Depending on your point of view, last week collegiate athletics was either irretrievably lost or finally reformed for justice.
On Thursday, the NCAA Division I board of directors voted to restructure to permit schools from the "Big 5" conferences (Atlantic Coast, Big 12, Pac-12, Southeastern and our own Big Ten) to have more control of rules and regulations. Then on Friday, U.S. District Judge Claudia Wilken handed down a 99-page decision with a victory, albeit a limited one, for former UCLA Bruins star Ed O'Bannon against the NCAA with regard to the use of names and likenesses of student athletes.
The vote for Big 5 autonomy erases whatever perception of a level playing field remained. For years, the NCAA has tried to pretend the University of Michigan was playing by the same rules as, say, Gardner-Webb University. Now the charade is over. For better or worse, the Big 5 conferences rule the land, and the rest of Division I is going to have to play by their rules (if they can afford to) or get out.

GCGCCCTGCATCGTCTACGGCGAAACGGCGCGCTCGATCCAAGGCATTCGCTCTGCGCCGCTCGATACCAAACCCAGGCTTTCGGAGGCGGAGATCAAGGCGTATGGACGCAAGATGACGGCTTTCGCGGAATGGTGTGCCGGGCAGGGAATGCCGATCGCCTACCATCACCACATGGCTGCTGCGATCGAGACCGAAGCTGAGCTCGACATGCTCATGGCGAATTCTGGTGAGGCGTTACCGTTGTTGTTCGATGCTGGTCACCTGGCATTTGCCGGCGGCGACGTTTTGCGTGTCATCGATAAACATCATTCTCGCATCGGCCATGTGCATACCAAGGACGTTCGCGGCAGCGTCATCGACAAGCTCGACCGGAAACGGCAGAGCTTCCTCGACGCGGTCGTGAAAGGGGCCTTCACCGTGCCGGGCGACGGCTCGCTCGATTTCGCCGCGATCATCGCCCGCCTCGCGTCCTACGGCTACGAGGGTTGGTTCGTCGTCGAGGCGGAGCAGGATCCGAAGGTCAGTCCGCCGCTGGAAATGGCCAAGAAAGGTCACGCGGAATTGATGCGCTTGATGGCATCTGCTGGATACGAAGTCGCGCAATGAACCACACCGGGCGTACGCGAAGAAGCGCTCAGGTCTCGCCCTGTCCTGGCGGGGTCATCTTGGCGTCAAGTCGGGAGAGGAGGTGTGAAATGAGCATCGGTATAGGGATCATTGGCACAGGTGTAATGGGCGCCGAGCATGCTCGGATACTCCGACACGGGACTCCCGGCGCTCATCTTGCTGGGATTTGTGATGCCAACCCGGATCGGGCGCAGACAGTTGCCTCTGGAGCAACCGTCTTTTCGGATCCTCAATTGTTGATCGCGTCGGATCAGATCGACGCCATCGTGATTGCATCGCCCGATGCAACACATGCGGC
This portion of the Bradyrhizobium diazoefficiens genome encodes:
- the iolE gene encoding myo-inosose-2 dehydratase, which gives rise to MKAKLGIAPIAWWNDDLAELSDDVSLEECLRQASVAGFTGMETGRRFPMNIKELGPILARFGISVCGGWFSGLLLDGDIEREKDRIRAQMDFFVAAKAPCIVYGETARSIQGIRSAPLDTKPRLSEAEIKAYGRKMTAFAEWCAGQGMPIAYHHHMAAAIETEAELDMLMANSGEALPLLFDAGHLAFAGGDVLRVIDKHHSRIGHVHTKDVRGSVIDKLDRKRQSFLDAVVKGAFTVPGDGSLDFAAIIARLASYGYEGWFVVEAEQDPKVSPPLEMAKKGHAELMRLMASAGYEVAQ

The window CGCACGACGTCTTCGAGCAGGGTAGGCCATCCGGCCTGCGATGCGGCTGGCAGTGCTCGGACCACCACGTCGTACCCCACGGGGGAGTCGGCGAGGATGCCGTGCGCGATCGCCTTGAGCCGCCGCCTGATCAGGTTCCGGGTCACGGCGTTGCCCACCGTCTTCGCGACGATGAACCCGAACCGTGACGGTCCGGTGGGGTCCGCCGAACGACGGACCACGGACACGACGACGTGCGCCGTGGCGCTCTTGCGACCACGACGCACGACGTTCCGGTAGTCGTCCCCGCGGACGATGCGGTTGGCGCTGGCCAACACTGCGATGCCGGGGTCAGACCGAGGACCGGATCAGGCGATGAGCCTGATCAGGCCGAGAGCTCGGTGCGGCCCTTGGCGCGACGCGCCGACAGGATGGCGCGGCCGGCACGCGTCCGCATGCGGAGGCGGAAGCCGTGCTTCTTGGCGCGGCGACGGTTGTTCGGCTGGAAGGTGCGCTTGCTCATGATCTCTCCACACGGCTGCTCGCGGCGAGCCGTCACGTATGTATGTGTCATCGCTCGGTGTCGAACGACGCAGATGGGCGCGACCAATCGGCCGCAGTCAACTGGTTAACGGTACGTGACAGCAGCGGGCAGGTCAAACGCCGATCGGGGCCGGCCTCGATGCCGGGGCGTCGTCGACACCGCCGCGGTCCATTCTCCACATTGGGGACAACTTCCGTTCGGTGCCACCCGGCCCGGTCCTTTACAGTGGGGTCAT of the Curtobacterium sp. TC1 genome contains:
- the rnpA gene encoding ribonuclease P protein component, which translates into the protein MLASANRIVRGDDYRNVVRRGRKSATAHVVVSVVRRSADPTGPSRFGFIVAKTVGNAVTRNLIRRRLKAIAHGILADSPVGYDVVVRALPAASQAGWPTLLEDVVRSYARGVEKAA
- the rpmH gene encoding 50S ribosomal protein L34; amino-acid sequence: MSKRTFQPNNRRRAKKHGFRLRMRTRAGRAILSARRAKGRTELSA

Given that the Big 5 schools like the UW-Madison have larger pots of broadcast and ticket revenues to draw from, the small Division I schools will have a much harder time competing. When the Big 5 schools decide to increase the value of a scholarship to the whole cost of attendance, including trips home, for example, the gap between the schools that can afford to do that and those that can't grows even wider.
In the O'Bannon case, Judge Wilken ruled the NCAA has no right to prohibit student athletes from earning money from the use of their names and likenesses. However, she limited the maximum amount to $5,000 per year; schools can create trusts, with the money payable after graduation.
In the broader sense, Wilken confirmed that Division I college football and men's basketball are big business, not amateur sports -- which should come as no surprise to anyone who has ever bought a ticket to a game.
Undoubtedly, college athletics has changed this week. The Big 5 conferences will use their new control to expand their revenues and likely provide more benefits for the student-athletes they purport to serve. Will critics of the NCAA and the small conference Division I schools be satisfied with the reforms? Likely not, which means the battles in court for the next few years will have no less intensity than the battles on the fields.